“This is a really broad genre,” he said. “We’re not just limited to intellectual, science-heavy writing. We want this to be fun.”

The organization’s name — which comes from the science fiction concept of a buoyant aircraft lighter than air — reflects this desire to enjoy the creativity and surrealism of science fiction, Schwartz said.

The concept had been thrown around for a few years before Matthew Michaelson ’08 registered “Airships” as an official organization last year, Financial Manager Nana-Aba Nduom ’08 said. She said the publication is collecting submissions but has not yet received enough to publish an issue.

But Schwartz said he is confident that there is a science-fiction following within the student body. The challenge for “Airships” is to tap that interest, he said.

“It’s definitely hard to establish a new writing publication,” Schwartz said. “Most new publications start with a base of writers, which we didn’t have.”

Schwartz said the magazine will focus on fiction but will also dedicate a section to a non-fiction story about a colorful real-life scientific development.

Nduom said the eventual plan is to publish “Airships” at least twice a year, with the first issue released late this year.

While “Airships” struggles to muster support, Team Lux, an older group that is celebrating its 14th anniversary this year, is facing the challenge of rebuilding its membership base after an exodus of dedicated seniors.

Team Lux — originally named to reflect the University’s motto — is dedicated to building solar-powered race cars. Daniel Turner-Evans ’08, who has served as Team Lux’s president for the past two years, said the group is training its members to build an entry for the 2009 Panasonic World Solar Challenge, held in Australia. The competition requires teams to build cars completely powered by solar panels that can travel for eight continuous hours on Australian highways.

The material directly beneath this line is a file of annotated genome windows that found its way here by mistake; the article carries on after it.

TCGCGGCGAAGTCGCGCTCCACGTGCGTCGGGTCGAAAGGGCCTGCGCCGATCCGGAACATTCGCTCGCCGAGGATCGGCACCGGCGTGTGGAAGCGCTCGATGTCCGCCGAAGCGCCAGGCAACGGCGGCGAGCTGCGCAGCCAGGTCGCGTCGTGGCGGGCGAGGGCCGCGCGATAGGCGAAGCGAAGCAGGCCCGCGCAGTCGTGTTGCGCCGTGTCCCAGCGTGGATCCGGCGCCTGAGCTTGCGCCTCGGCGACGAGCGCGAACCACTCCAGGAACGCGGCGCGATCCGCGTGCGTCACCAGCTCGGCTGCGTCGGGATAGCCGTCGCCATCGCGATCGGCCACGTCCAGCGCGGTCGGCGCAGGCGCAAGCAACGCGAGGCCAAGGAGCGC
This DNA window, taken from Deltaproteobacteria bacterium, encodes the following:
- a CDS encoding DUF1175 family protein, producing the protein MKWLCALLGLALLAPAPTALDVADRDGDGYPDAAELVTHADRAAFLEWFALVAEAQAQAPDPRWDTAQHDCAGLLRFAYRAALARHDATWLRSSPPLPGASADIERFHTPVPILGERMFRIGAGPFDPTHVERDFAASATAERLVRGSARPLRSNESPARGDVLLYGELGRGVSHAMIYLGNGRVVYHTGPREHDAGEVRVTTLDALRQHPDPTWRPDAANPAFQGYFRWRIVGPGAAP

Several years ago, the team built a new solar-powered car every two years for the World Solar Challenge, but Turner-Evans said the group did not have the resources or member support to enter this year’s competition.

Turner-Evans said building solar-powered cars centers on basic principles introduced in a physics or engineering classroom, but members typically invest several hours per week in researching beyond basic theory.

“The solar cells themselves are a pretty simple device, but to make them work requires quite a lot of advanced electronic and technical knowledge,” he said. “But we don’t expect anyone to come in with that knowledge.”

In addition, the organization helps inspire people to think about alternative energy forms, Turner-Evans said. The World Solar Challenge was first established as a way to research alternative energy fuel sources, but he said recent findings suggest solar powered cars might not be completely feasible.

“No one really talks about solar-powered cars anymore,” he said, “This has been one of the biggest obstacles since some people are just turned off by this.”

He said it may be more feasible for companies to build stationary solar-power arrays that generate electricity for several vehicles.

But he said the team’s primary purpose is not to generate clean energy but to “mess around” with design and building challenges.

In addition to working on solar cars, the club also undertakes mechantronics projects, one of which is to build a rechargeable battery using body motion.

To date, Team Lux has built four solar cars and participated in six competitions other than the Australian Panasonic Solar Challenge, in three of which it has placed.